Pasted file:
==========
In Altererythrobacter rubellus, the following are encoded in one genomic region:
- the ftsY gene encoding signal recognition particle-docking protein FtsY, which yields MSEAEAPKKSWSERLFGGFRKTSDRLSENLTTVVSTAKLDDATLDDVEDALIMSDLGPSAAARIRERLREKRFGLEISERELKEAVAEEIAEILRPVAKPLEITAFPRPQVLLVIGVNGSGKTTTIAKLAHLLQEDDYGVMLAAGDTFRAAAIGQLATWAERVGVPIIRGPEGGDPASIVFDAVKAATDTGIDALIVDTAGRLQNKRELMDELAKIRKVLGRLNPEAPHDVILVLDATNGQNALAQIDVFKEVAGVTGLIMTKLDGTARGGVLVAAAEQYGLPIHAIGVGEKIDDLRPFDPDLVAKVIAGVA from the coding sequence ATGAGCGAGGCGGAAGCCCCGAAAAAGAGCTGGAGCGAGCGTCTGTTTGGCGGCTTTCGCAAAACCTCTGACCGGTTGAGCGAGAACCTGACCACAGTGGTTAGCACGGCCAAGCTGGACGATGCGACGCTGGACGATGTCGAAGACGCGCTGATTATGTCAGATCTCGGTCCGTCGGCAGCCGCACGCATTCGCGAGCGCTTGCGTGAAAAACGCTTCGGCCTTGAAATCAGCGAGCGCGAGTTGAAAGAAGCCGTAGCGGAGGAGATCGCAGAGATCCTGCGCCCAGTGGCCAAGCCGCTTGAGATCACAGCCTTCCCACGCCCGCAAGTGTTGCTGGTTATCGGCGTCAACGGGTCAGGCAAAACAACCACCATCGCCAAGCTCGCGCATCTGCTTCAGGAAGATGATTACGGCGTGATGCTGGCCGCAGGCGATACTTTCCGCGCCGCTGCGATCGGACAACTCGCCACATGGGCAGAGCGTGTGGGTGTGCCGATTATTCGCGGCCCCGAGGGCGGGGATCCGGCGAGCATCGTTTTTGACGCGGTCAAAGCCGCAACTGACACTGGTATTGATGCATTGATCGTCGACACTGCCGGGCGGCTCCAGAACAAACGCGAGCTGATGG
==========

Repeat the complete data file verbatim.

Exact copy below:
In Altererythrobacter rubellus, the following are encoded in one genomic region:
- the ftsY gene encoding signal recognition particle-docking protein FtsY, which yields MSEAEAPKKSWSERLFGGFRKTSDRLSENLTTVVSTAKLDDATLDDVEDALIMSDLGPSAAARIRERLREKRFGLEISERELKEAVAEEIAEILRPVAKPLEITAFPRPQVLLVIGVNGSGKTTTIAKLAHLLQEDDYGVMLAAGDTFRAAAIGQLATWAERVGVPIIRGPEGGDPASIVFDAVKAATDTGIDALIVDTAGRLQNKRELMDELAKIRKVLGRLNPEAPHDVILVLDATNGQNALAQIDVFKEVAGVTGLIMTKLDGTARGGVLVAAAEQYGLPIHAIGVGEKIDDLRPFDPDLVAKVIAGVA from the coding sequence ATGAGCGAGGCGGAAGCCCCGAAAAAGAGCTGGAGCGAGCGTCTGTTTGGCGGCTTTCGCAAAACCTCTGACCGGTTGAGCGAGAACCTGACCACAGTGGTTAGCACGGCCAAGCTGGACGATGCGACGCTGGACGATGTCGAAGACGCGCTGATTATGTCAGATCTCGGTCCGTCGGCAGCCGCACGCATTCGCGAGCGCTTGCGTGAAAAACGCTTCGGCCTTGAAATCAGCGAGCGCGAGTTGAAAGAAGCCGTAGCGGAGGAGATCGCAGAGATCCTGCGCCCAGTGGCCAAGCCGCTTGAGATCACAGCCTTCCCACGCCCGCAAGTGTTGCTGGTTATCGGCGTCAACGGGTCAGGCAAAACAACCACCATCGCCAAGCTCGCGCATCTGCTTCAGGAAGATGATTACGGCGTGATGCTGGCCGCAGGCGATACTTTCCGCGCCGCTGCGATCGGACAACTCGCCACATGGGCAGAGCGTGTGGGTGTGCCGATTATTCGCGGCCCCGAGGGCGGGGATCCGGCGAGCATCGTTTTTGACGCGGTCAAAGCCGCAACTGACACTGGTATTGATGCATTGATCGTCGACACTGCCGGGCGGCTCCAGAACAAACGCGAGCTGATGG